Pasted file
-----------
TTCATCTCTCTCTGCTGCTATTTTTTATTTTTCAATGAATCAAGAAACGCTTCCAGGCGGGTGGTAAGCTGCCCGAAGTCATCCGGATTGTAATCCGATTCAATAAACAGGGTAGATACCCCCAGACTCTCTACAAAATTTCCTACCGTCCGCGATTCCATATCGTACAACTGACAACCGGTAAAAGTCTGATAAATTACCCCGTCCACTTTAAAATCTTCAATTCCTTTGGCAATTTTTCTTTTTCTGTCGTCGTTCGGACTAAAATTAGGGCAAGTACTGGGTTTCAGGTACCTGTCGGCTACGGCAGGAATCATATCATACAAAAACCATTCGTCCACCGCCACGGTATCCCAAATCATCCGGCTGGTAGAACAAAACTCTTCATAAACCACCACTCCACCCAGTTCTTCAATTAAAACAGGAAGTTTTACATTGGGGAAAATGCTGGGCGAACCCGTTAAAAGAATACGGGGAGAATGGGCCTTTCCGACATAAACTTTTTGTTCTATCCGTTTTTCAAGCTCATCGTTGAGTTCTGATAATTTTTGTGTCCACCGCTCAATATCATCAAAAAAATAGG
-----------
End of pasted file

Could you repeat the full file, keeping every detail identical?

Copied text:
TTCATCTCTCTCTGCTGCTATTTTTTATTTTTCAATGAATCAAGAAACGCTTCCAGGCGGGTGGTAAGCTGCCCGAAGTCATCCGGATTGTAATCCGATTCAATAAACAGGGTAGATACCCCCAGACTCTCTACAAAATTTCCTACCGTCCGCGATTCCATATCGTACAACTGACAACCGGTAAAAGTCTGATAAATTACCCCGTCCACTTTAAAATCTTCAATTCCTTTGGCAATTTTTCTTTTTCTGTCGTCGTTCGGACTAAAATTAGGGCAAGTACTGGGTTTCAGGTACCTGTCGGCTACGGCAGGAATCATATCATACAAAAACCATTCGTCCACCGCCACGGTATCCCAAATCATCCGGCTGGTAGAACAAAACTCTTCATAAACCACCACTCCACCCAGTTCTTCAATTAAAACAGGAAGTTTTACATTGGGGAAAATGCTGGGCGAACCCGTTAAAAGAATACGGGGAGAATGGGCCTTTCCGACATAAACTTTTTGTTCTATCCGTTTTTCAAGCTCATCGTTGAGTTCTGATAATTTTTGTGTCCACCGCTCAATATCATCAAAAAAATAGG